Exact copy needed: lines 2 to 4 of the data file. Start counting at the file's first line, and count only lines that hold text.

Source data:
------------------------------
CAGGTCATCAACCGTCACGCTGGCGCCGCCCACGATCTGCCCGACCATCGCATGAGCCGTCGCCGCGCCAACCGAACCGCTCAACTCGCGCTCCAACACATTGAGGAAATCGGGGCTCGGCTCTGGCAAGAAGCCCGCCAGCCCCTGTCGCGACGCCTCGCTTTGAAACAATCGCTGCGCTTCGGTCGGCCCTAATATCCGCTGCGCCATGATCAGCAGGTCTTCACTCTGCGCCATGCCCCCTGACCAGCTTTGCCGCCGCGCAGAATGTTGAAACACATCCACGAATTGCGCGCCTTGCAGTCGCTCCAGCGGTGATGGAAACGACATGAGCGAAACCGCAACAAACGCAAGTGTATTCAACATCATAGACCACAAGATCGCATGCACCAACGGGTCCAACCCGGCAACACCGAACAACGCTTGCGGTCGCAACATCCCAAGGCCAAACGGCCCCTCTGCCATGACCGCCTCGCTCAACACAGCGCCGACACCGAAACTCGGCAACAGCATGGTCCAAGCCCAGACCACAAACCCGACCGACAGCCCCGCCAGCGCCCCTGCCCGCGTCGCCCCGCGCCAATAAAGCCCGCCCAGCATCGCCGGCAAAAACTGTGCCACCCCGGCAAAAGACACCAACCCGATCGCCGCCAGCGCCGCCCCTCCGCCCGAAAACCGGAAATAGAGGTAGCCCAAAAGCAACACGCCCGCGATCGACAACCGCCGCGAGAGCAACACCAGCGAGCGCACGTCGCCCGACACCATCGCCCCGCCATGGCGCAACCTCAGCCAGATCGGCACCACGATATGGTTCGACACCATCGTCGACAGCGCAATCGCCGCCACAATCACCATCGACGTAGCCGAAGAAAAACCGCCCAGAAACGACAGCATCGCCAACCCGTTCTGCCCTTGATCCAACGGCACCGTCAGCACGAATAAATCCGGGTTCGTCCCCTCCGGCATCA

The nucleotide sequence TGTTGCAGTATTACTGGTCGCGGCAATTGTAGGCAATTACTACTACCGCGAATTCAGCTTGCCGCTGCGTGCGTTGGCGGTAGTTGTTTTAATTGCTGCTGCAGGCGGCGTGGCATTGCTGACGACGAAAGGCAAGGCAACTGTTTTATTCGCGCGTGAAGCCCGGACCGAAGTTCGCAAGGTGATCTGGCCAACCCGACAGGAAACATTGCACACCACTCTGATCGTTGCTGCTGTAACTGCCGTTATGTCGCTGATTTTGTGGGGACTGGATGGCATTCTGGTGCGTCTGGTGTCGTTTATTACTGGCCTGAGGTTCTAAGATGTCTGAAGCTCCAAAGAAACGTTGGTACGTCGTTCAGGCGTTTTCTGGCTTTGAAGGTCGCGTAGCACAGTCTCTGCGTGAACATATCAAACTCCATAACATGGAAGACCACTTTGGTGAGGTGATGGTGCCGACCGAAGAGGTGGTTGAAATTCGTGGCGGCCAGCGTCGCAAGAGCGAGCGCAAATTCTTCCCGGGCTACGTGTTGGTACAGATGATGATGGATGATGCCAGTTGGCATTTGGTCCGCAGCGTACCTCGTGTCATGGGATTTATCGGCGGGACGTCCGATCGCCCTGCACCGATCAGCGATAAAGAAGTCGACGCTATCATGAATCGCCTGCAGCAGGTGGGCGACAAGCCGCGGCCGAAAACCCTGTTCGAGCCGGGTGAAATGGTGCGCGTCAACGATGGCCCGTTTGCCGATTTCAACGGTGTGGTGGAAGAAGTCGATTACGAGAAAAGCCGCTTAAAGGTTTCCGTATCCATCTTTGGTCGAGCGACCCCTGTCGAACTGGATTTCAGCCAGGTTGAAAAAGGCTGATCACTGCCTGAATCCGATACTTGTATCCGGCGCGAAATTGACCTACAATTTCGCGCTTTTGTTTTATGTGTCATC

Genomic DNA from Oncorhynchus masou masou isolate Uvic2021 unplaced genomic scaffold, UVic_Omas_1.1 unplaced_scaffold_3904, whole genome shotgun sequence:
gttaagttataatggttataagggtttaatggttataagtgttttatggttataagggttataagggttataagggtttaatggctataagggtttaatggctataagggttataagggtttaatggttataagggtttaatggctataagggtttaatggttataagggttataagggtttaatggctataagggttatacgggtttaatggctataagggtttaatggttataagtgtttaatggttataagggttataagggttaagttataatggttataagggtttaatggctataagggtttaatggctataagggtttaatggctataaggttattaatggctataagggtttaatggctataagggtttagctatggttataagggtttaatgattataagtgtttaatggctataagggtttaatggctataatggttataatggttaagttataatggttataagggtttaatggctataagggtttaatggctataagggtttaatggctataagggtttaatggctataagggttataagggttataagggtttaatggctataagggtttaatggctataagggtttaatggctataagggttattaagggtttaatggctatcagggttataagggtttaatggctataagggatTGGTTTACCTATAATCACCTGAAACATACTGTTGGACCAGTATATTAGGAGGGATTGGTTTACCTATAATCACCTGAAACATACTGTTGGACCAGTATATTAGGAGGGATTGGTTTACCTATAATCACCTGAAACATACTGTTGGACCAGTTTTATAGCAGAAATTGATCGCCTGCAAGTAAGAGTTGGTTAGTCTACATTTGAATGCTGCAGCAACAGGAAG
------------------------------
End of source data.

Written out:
The nucleotide sequence TGTTGCAGTATTACTGGTCGCGGCAATTGTAGGCAATTACTACTACCGCGAATTCAGCTTGCCGCTGCGTGCGTTGGCGGTAGTTGTTTTAATTGCTGCTGCAGGCGGCGTGGCATTGCTGACGACGAAAGGCAAGGCAACTGTTTTATTCGCGCGTGAAGCCCGGACCGAAGTTCGCAAGGTGATCTGGCCAACCCGACAGGAAACATTGCACACCACTCTGATCGTTGCTGCTGTAACTGCCGTTATGTCGCTGATTTTGTGGGGACTGGATGGCATTCTGGTGCGTCTGGTGTCGTTTATTACTGGCCTGAGGTTCTAAGATGTCTGAAGCTCCAAAGAAACGTTGGTACGTCGTTCAGGCGTTTTCTGGCTTTGAAGGTCGCGTAGCACAGTCTCTGCGTGAACATATCAAACTCCATAACATGGAAGACCACTTTGGTGAGGTGATGGTGCCGACCGAAGAGGTGGTTGAAATTCGTGGCGGCCAGCGTCGCAAGAGCGAGCGCAAATTCTTCCCGGGCTACGTGTTGGTACAGATGATGATGGATGATGCCAGTTGGCATTTGGTCCGCAGCGTACCTCGTGTCATGGGATTTATCGGCGGGACGTCCGATCGCCCTGCACCGATCAGCGATAAAGAAGTCGACGCTATCATGAATCGCCTGCAGCAGGTGGGCGACAAGCCGCGGCCGAAAACCCTGTTCGAGCCGGGTGAAATGGTGCGCGTCAACGATGGCCCGTTTGCCGATTTCAACGGTGTGGTGGAAGAAGTCGATTACGAGAAAAGCCGCTTAAAGGTTTCCGTATCCATCTTTGGTCGAGCGACCCCTGTCGAACTGGATTTCAGCCAGGTTGAAAAAGGCTGATCACTGCCTGAATCCGATACTTGTATCCGGCGCGAAATTGACCTACAATTTCGCGCTTTTGTTTTATGTGTCATC

Genomic DNA from Oncorhynchus masou masou isolate Uvic2021 unplaced genomic scaffold, UVic_Omas_1.1 unplaced_scaffold_3904, whole genome shotgun sequence:
gttaagttataatggttataagggtttaatggttataagtgttttatggttataagggttataagggttataagggtttaatggctataagggtttaatggctataagggttataagggtttaatggttataagggtttaatggctataagggtttaatggttataagggttataagggtttaatggctataagggttatacgggtttaatggctataagggtttaatggttataagtgtttaatggttataagggttataagggttaagttataatggttataagggtttaatggctataagggtttaatggctataagggtttaatggctataaggttattaatggctataagggtttaatggctataagggtttagctatggttataagggtttaatgattataagtgtttaatggctataagggtttaatggctataatggttataatggttaagttataatggttataagggtttaatggctataagggtttaatggctataagggtttaatggctataagggtttaatggctataagggttataagggttataagggtttaatggctataagggtttaatggctataagggtttaatggctataagggttattaagggtttaatggctatcagggttataagggtttaatggctataagggatTGGTTTACCTATAATCACCTGAAACATACTGTTGGACCAGTATATTAGGAGGGATTGGTTTACCTATAATCACCTGAAACATACTGTTGGACCAGTATATTAGGAGGGATTGGTTTACCTATAATCACCTGAAACATACTGTTGGACCAGTTTTATAGCAGAAATTGATCGCCTGCAAGTAAGAGTTGGTTAGTCTACATTTGAATGCTGCAGCAACAGGAAG